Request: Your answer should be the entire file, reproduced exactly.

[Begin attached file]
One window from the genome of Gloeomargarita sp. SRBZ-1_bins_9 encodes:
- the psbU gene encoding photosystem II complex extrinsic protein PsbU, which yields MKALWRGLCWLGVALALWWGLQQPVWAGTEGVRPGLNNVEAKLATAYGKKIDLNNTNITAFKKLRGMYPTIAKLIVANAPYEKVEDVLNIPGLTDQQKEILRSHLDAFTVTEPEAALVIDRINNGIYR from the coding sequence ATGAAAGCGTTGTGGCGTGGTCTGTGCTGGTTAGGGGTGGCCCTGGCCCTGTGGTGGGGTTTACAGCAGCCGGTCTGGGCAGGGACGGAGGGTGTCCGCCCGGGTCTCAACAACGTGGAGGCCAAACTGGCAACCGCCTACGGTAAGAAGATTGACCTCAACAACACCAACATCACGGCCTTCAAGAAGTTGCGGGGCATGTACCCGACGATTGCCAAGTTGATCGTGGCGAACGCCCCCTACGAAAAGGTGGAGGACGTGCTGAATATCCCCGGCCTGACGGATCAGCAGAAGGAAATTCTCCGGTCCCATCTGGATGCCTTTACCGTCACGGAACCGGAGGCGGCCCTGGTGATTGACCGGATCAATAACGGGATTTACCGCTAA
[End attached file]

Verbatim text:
One window from the genome of Gloeomargarita sp. SRBZ-1_bins_9 encodes:
- the psbU gene encoding photosystem II complex extrinsic protein PsbU, which yields MKALWRGLCWLGVALALWWGLQQPVWAGTEGVRPGLNNVEAKLATAYGKKIDLNNTNITAFKKLRGMYPTIAKLIVANAPYEKVEDVLNIPGLTDQQKEILRSHLDAFTVTEPEAALVIDRINNGIYR from the coding sequence ATGAAAGCGTTGTGGCGTGGTCTGTGCTGGTTAGGGGTGGCCCTGGCCCTGTGGTGGGGTTTACAGCAGCCGGTCTGGGCAGGGACGGAGGGTGTCCGCCCGGGTCTCAACAACGTGGAGGCCAAACTGGCAACCGCCTACGGTAAGAAGATTGACCTCAACAACACCAACATCACGGCCTTCAAGAAGTTGCGGGGCATGTACCCGACGATTGCCAAGTTGATCGTGGCGAACGCCCCCTACGAAAAGGTGGAGGACGTGCTGAATATCCCCGGCCTGACGGATCAGCAGAAGGAAATTCTCCGGTCCCATCTGGATGCCTTTACCGTCACGGAACCGGAGGCGGCCCTGGTGATTGACCGGATCAATAACGGGATTTACCGCTAA